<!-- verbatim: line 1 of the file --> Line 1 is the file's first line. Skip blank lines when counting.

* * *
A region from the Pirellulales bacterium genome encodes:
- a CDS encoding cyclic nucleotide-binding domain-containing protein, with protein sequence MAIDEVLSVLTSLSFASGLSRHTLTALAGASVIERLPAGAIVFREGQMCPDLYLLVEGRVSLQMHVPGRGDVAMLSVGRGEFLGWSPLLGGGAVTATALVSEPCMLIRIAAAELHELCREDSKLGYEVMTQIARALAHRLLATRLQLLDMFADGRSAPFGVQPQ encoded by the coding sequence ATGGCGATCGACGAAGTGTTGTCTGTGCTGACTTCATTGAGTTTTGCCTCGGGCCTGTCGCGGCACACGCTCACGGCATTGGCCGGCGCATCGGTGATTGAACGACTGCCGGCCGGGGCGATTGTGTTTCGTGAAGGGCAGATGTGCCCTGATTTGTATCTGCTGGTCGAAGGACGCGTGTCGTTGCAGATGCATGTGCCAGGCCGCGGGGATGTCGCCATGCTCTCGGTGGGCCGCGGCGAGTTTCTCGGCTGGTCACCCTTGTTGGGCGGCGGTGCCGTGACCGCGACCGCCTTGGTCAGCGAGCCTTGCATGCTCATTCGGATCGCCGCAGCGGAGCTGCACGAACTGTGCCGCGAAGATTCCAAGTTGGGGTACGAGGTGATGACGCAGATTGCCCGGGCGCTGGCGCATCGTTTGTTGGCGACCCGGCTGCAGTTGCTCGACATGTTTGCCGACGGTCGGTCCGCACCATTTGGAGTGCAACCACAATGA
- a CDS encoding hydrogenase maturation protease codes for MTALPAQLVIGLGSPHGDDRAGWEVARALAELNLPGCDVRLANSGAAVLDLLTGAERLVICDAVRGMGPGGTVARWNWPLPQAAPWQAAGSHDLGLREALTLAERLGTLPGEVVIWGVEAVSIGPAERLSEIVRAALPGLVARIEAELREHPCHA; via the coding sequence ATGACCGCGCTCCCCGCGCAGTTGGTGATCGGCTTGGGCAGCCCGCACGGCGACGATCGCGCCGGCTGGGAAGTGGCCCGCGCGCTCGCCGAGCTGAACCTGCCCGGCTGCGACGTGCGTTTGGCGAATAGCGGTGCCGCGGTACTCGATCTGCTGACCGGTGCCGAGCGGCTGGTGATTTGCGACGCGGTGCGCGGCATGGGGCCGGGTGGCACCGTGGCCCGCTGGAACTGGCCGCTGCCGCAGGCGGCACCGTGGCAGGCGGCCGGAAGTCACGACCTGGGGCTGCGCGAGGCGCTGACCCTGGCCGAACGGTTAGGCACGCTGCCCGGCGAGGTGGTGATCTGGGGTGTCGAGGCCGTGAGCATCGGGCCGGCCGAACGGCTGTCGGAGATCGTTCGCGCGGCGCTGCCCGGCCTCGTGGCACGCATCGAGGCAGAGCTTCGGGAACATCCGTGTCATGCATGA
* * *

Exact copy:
A region from the Pirellulales bacterium genome encodes: